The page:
Essential broadband reading

The clever people at The Work Foundation have done some ethnographic research (the first in Britain, they think) into the use of broadband. Their conclusions are fascinating. In summary, pretty much everything that the access industry has been saying in its broadband marketing is wrong. I urge you to read the PDF file referenced here. I particularly like the subtlety of the distinction they draw between ‘always on’ and ‘always there’. I made the case for ‘always on’ in The Guardian a couple of months ago but ‘always there’ is more descriptive of real user behaviour – computers are turned off, people go out and live their lives – but broadband connections are ‘always there’.

1 comment

  1. Thanks for reading the presentation before commenting on it (pace /.) The ‘always there’ point also relates to the fact that this ‘always there’ idea is a more compelling (and behaviour changing) proposition because it encourages people to really incorporate the interweb into their everyday lives: people with wifi enabled laptops sitting on sofas watching TV and surfing know about this sort of ‘incorporation’ and what always there really means. People with a rather lumpy, ugly machine tucked away in the cupboard upstairs have it always on (sometimes), but not really always there.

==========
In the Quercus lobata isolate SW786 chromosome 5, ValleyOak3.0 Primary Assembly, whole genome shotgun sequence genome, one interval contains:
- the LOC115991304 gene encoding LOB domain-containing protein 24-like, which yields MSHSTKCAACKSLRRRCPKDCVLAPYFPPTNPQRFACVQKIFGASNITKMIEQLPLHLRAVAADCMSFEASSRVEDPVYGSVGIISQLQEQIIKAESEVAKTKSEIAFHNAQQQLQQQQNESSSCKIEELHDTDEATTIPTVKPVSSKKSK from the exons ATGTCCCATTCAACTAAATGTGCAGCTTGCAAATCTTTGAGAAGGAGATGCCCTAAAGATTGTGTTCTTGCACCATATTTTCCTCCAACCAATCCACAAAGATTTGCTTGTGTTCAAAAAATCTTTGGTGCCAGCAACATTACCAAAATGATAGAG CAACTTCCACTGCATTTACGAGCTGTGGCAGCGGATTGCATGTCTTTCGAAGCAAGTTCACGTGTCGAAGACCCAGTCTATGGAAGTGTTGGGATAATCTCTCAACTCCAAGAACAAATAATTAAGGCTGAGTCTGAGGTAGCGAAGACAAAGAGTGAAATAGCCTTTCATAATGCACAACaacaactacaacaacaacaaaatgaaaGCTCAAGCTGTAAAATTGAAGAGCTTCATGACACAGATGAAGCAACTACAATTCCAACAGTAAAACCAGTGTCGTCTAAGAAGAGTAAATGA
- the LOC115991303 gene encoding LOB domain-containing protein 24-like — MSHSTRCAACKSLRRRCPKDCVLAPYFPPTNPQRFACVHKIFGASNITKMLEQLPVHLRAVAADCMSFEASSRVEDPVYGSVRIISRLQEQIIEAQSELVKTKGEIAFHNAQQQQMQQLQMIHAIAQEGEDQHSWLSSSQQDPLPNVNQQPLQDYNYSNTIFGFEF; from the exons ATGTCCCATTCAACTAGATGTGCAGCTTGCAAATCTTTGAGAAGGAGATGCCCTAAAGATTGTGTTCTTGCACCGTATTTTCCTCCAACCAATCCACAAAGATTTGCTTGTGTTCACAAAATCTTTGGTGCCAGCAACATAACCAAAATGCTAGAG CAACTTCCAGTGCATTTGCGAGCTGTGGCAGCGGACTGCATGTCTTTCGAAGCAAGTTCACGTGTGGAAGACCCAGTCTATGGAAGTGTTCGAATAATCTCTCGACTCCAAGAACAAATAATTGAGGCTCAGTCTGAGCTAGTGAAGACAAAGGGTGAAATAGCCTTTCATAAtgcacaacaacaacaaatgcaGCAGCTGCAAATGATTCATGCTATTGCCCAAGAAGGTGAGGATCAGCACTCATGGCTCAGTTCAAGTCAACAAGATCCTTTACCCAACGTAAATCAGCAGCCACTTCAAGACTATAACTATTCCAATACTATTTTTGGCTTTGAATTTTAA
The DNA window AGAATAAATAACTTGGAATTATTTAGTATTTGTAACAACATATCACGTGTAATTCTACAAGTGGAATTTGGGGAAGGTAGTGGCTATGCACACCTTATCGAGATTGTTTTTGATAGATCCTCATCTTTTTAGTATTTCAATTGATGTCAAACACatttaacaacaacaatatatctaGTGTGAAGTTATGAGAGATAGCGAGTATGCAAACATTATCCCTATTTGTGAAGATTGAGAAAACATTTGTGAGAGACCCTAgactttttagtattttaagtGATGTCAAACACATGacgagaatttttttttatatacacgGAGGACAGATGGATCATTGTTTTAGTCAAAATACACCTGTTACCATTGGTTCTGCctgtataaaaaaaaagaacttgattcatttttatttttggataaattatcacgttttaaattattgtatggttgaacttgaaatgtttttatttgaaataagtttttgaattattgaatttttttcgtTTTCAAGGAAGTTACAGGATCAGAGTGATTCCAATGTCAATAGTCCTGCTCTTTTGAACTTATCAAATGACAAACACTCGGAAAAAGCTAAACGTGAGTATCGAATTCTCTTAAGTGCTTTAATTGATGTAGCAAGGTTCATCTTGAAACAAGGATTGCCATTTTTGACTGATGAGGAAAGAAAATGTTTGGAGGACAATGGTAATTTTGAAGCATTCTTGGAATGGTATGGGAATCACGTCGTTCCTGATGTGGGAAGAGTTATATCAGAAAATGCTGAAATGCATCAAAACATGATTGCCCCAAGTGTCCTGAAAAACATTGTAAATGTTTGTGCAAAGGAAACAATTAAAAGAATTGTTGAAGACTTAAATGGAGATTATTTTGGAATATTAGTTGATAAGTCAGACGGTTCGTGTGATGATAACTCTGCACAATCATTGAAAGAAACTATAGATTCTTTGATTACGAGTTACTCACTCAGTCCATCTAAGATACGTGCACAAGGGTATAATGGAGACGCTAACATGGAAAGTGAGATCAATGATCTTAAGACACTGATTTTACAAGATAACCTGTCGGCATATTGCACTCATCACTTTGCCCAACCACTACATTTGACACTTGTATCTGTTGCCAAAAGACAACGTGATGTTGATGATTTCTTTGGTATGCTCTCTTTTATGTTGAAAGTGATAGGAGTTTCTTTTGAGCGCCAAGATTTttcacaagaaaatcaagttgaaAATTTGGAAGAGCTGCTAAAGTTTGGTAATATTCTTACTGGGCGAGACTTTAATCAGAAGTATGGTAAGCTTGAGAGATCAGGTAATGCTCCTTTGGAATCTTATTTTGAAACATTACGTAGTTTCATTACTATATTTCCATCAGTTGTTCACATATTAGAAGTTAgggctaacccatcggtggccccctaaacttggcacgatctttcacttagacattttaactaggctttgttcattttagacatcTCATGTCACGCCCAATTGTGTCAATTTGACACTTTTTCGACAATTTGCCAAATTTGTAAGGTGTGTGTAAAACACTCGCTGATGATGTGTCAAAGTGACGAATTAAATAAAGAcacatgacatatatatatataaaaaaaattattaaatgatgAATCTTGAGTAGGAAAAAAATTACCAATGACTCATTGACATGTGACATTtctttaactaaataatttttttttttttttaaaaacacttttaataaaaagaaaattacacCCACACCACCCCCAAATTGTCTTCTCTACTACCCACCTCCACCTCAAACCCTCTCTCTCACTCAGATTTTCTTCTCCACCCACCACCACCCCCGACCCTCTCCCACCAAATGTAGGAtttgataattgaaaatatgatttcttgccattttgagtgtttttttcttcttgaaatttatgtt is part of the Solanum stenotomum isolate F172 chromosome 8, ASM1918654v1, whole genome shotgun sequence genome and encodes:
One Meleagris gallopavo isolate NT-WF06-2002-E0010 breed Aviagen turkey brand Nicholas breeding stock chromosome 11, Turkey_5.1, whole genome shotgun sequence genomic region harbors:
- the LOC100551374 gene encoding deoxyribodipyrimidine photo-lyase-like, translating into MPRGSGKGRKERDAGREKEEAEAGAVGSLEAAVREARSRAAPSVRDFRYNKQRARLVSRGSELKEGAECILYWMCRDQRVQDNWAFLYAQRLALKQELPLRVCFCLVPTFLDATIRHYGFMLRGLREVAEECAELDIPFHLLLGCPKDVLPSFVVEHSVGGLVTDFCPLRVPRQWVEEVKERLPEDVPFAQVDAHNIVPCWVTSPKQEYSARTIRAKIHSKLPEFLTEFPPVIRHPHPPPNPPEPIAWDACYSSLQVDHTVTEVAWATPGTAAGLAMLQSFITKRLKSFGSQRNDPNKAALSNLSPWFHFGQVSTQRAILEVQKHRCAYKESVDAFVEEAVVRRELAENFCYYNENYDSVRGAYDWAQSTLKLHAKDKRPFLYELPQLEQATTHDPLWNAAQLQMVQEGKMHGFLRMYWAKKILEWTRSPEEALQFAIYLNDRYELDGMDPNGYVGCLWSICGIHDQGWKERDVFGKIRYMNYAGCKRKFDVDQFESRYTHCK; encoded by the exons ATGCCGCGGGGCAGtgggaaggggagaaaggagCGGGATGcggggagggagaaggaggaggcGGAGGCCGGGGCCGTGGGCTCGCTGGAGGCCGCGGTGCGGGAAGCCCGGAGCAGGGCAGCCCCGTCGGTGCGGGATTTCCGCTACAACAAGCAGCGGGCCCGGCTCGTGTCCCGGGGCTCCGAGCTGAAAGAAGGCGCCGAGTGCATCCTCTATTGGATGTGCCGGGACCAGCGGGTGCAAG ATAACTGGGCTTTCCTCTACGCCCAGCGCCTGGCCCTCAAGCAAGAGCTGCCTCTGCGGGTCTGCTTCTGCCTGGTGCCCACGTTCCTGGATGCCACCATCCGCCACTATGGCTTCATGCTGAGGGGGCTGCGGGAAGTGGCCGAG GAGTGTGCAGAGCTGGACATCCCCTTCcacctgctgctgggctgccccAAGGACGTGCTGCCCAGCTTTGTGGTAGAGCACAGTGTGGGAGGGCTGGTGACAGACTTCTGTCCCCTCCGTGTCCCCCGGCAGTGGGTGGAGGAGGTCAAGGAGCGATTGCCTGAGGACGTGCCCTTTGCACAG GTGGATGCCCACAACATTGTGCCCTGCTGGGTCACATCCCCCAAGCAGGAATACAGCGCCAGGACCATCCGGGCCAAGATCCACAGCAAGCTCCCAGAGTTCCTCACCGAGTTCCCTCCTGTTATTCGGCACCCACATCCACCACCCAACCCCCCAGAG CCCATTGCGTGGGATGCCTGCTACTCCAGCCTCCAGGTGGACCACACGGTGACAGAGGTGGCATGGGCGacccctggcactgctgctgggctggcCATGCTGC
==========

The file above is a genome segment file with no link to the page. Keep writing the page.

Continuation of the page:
Comments are closed.